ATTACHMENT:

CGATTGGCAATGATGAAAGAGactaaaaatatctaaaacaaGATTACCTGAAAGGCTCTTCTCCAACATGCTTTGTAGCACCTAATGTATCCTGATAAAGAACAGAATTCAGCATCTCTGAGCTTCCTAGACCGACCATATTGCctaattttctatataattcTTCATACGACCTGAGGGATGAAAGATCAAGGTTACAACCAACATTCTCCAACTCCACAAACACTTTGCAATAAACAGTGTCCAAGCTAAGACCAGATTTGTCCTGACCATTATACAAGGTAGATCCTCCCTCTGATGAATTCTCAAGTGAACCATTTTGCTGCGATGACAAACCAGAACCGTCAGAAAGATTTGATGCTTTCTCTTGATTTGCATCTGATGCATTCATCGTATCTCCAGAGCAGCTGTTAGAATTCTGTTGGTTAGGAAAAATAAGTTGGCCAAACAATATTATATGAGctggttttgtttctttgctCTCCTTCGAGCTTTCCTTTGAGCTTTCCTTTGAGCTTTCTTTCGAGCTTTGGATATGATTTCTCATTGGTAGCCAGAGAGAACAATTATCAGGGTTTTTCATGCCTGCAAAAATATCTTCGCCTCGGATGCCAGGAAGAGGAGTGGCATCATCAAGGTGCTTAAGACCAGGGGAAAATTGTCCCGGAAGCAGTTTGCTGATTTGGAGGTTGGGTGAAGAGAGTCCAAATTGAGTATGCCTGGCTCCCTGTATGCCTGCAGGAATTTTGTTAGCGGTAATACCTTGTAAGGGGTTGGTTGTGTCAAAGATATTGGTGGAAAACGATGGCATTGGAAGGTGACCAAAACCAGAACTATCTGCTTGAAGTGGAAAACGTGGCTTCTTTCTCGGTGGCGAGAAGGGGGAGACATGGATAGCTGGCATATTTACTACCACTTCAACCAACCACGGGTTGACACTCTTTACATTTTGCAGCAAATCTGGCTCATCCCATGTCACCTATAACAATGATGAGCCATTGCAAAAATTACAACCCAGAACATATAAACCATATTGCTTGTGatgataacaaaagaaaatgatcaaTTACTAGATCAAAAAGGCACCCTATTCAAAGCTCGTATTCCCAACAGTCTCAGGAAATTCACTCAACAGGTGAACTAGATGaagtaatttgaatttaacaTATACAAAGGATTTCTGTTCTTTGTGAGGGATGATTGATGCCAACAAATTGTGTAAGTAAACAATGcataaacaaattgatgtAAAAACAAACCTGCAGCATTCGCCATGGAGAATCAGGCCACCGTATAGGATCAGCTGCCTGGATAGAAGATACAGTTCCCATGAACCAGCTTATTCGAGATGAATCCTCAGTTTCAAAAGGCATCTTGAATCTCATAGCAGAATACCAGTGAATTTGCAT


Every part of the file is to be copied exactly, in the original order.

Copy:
CGATTGGCAATGATGAAAGAGactaaaaatatctaaaacaaGATTACCTGAAAGGCTCTTCTCCAACATGCTTTGTAGCACCTAATGTATCCTGATAAAGAACAGAATTCAGCATCTCTGAGCTTCCTAGACCGACCATATTGCctaattttctatataattcTTCATACGACCTGAGGGATGAAAGATCAAGGTTACAACCAACATTCTCCAACTCCACAAACACTTTGCAATAAACAGTGTCCAAGCTAAGACCAGATTTGTCCTGACCATTATACAAGGTAGATCCTCCCTCTGATGAATTCTCAAGTGAACCATTTTGCTGCGATGACAAACCAGAACCGTCAGAAAGATTTGATGCTTTCTCTTGATTTGCATCTGATGCATTCATCGTATCTCCAGAGCAGCTGTTAGAATTCTGTTGGTTAGGAAAAATAAGTTGGCCAAACAATATTATATGAGctggttttgtttctttgctCTCCTTCGAGCTTTCCTTTGAGCTTTCCTTTGAGCTTTCTTTCGAGCTTTGGATATGATTTCTCATTGGTAGCCAGAGAGAACAATTATCAGGGTTTTTCATGCCTGCAAAAATATCTTCGCCTCGGATGCCAGGAAGAGGAGTGGCATCATCAAGGTGCTTAAGACCAGGGGAAAATTGTCCCGGAAGCAGTTTGCTGATTTGGAGGTTGGGTGAAGAGAGTCCAAATTGAGTATGCCTGGCTCCCTGTATGCCTGCAGGAATTTTGTTAGCGGTAATACCTTGTAAGGGGTTGGTTGTGTCAAAGATATTGGTGGAAAACGATGGCATTGGAAGGTGACCAAAACCAGAACTATCTGCTTGAAGTGGAAAACGTGGCTTCTTTCTCGGTGGCGAGAAGGGGGAGACATGGATAGCTGGCATATTTACTACCACTTCAACCAACCACGGGTTGACACTCTTTACATTTTGCAGCAAATCTGGCTCATCCCATGTCACCTATAACAATGATGAGCCATTGCAAAAATTACAACCCAGAACATATAAACCATATTGCTTGTGatgataacaaaagaaaatgatcaaTTACTAGATCAAAAAGGCACCCTATTCAAAGCTCGTATTCCCAACAGTCTCAGGAAATTCACTCAACAGGTGAACTAGATGaagtaatttgaatttaacaTATACAAAGGATTTCTGTTCTTTGTGAGGGATGATTGATGCCAACAAATTGTGTAAGTAAACAATGcataaacaaattgatgtAAAAACAAACCTGCAGCATTCGCCATGGAGAATCAGGCCACCGTATAGGATCAGCTGCCTGGATAGAAGATACAGTTCCCATGAACCAGCTTATTCGAGATGAATCCTCAGTTTCAAAAGGCATCTTGAATCTCATAGCAGAATACCAGTGAATTTGCAT